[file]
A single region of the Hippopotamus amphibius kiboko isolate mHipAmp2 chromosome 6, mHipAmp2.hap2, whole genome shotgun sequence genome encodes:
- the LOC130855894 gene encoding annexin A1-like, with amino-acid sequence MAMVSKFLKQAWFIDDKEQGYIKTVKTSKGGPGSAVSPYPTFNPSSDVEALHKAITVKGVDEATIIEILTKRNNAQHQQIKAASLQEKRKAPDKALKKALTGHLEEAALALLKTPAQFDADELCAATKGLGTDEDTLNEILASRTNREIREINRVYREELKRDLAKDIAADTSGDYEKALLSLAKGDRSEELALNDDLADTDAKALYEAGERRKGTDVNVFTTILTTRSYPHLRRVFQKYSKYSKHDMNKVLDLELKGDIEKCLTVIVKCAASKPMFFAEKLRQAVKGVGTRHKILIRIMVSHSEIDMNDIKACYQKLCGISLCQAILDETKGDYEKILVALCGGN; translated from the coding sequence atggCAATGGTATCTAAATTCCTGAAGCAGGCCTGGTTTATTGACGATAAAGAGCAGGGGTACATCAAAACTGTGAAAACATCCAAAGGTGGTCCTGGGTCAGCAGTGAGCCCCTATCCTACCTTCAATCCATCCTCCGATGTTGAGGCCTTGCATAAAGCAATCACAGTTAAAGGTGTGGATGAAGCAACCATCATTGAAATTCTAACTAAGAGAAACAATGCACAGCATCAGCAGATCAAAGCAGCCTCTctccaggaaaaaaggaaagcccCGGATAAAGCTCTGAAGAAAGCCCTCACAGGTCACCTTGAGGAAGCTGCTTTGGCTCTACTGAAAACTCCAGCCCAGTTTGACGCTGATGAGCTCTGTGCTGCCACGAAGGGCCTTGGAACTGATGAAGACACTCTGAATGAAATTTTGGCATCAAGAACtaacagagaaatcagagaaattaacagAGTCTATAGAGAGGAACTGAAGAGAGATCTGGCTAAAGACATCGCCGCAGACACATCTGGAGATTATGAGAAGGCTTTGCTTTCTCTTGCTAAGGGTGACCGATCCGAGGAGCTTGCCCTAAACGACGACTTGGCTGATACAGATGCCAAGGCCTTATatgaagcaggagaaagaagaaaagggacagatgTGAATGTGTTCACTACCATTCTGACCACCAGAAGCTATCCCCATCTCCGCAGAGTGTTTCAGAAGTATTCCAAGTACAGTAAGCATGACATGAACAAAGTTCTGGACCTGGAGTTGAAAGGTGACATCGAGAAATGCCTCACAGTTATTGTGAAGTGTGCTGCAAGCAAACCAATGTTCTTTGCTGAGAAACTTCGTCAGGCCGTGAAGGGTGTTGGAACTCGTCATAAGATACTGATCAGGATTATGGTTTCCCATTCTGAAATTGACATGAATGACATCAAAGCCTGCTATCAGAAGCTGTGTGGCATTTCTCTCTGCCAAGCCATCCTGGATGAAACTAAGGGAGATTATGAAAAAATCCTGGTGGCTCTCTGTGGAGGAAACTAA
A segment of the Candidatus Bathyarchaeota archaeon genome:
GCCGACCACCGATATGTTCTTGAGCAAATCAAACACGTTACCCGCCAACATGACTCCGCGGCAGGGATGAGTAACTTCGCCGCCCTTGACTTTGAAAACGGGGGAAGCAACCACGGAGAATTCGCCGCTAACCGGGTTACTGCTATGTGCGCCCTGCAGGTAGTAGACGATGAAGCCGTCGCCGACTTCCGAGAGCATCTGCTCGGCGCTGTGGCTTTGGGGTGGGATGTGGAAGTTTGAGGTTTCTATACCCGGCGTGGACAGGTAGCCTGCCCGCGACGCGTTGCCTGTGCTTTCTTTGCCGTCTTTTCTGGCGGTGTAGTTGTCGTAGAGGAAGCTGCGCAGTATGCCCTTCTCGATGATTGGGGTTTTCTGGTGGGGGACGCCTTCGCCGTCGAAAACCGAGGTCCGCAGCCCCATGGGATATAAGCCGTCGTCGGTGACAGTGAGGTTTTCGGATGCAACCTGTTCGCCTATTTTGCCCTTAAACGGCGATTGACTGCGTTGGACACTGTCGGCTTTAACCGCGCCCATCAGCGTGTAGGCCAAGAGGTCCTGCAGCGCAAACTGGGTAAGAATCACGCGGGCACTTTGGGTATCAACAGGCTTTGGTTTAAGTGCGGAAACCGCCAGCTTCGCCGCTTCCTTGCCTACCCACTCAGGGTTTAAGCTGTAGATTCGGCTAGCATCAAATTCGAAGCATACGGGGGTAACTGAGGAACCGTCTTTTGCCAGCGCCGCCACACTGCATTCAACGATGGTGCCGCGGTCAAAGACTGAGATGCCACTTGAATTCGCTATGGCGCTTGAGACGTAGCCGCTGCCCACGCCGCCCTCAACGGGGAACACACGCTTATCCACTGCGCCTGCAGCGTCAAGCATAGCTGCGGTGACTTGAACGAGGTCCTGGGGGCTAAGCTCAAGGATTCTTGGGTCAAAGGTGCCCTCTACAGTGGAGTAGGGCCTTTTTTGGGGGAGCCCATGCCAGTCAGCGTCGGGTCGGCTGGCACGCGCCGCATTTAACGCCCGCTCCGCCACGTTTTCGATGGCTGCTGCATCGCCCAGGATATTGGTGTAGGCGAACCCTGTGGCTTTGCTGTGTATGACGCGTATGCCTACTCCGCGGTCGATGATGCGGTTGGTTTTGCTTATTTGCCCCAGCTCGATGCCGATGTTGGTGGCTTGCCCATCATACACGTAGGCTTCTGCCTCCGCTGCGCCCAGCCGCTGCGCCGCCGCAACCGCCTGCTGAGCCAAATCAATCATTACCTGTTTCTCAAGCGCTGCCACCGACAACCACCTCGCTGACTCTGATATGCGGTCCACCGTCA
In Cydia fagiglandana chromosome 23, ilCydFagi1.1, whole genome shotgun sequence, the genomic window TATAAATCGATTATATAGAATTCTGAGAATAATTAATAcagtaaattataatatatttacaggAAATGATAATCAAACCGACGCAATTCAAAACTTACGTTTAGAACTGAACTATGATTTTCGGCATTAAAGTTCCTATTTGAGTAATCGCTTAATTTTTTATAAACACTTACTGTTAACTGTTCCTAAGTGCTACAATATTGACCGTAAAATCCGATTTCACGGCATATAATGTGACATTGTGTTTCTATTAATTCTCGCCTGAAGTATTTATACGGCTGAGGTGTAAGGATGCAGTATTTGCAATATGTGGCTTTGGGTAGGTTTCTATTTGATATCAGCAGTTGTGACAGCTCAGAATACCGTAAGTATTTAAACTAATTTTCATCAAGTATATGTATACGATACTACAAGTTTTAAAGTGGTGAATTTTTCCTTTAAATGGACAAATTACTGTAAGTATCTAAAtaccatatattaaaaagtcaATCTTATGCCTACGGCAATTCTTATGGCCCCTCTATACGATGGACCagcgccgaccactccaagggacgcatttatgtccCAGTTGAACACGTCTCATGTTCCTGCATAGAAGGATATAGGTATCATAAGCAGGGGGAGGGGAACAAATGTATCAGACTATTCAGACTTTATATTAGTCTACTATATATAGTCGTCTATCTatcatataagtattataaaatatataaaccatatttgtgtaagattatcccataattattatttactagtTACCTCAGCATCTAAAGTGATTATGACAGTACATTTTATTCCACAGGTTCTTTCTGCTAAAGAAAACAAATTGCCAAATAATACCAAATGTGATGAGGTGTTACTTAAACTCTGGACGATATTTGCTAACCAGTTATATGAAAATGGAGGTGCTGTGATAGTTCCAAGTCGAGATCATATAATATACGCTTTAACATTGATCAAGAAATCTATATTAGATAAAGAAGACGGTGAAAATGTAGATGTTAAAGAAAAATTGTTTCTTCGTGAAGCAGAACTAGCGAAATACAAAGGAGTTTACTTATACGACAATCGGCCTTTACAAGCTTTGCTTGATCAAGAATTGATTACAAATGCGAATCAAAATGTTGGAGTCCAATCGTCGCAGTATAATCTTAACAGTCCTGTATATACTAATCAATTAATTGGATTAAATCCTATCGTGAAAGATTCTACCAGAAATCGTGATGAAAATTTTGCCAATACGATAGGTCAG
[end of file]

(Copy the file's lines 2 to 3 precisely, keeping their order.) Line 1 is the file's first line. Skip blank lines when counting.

- the LOC130855894 gene encoding annexin A1-like, with amino-acid sequence MAMVSKFLKQAWFIDDKEQGYIKTVKTSKGGPGSAVSPYPTFNPSSDVEALHKAITVKGVDEATIIEILTKRNNAQHQQIKAASLQEKRKAPDKALKKALTGHLEEAALALLKTPAQFDADELCAATKGLGTDEDTLNEILASRTNREIREINRVYREELKRDLAKDIAADTSGDYEKALLSLAKGDRSEELALNDDLADTDAKALYEAGERRKGTDVNVFTTILTTRSYPHLRRVFQKYSKYSKHDMNKVLDLELKGDIEKCLTVIVKCAASKPMFFAEKLRQAVKGVGTRHKILIRIMVSHSEIDMNDIKACYQKLCGISLCQAILDETKGDYEKILVALCGGN; translated from the coding sequence atggCAATGGTATCTAAATTCCTGAAGCAGGCCTGGTTTATTGACGATAAAGAGCAGGGGTACATCAAAACTGTGAAAACATCCAAAGGTGGTCCTGGGTCAGCAGTGAGCCCCTATCCTACCTTCAATCCATCCTCCGATGTTGAGGCCTTGCATAAAGCAATCACAGTTAAAGGTGTGGATGAAGCAACCATCATTGAAATTCTAACTAAGAGAAACAATGCACAGCATCAGCAGATCAAAGCAGCCTCTctccaggaaaaaaggaaagcccCGGATAAAGCTCTGAAGAAAGCCCTCACAGGTCACCTTGAGGAAGCTGCTTTGGCTCTACTGAAAACTCCAGCCCAGTTTGACGCTGATGAGCTCTGTGCTGCCACGAAGGGCCTTGGAACTGATGAAGACACTCTGAATGAAATTTTGGCATCAAGAACtaacagagaaatcagagaaattaacagAGTCTATAGAGAGGAACTGAAGAGAGATCTGGCTAAAGACATCGCCGCAGACACATCTGGAGATTATGAGAAGGCTTTGCTTTCTCTTGCTAAGGGTGACCGATCCGAGGAGCTTGCCCTAAACGACGACTTGGCTGATACAGATGCCAAGGCCTTATatgaagcaggagaaagaagaaaagggacagatgTGAATGTGTTCACTACCATTCTGACCACCAGAAGCTATCCCCATCTCCGCAGAGTGTTTCAGAAGTATTCCAAGTACAGTAAGCATGACATGAACAAAGTTCTGGACCTGGAGTTGAAAGGTGACATCGAGAAATGCCTCACAGTTATTGTGAAGTGTGCTGCAAGCAAACCAATGTTCTTTGCTGAGAAACTTCGTCAGGCCGTGAAGGGTGTTGGAACTCGTCATAAGATACTGATCAGGATTATGGTTTCCCATTCTGAAATTGACATGAATGACATCAAAGCCTGCTATCAGAAGCTGTGTGGCATTTCTCTCTGCCAAGCCATCCTGGATGAAACTAAGGGAGATTATGAAAAAATCCTGGTGGCTCTCTGTGGAGGAAACTAA
A segment of the Candidatus Bathyarchaeota archaeon genome: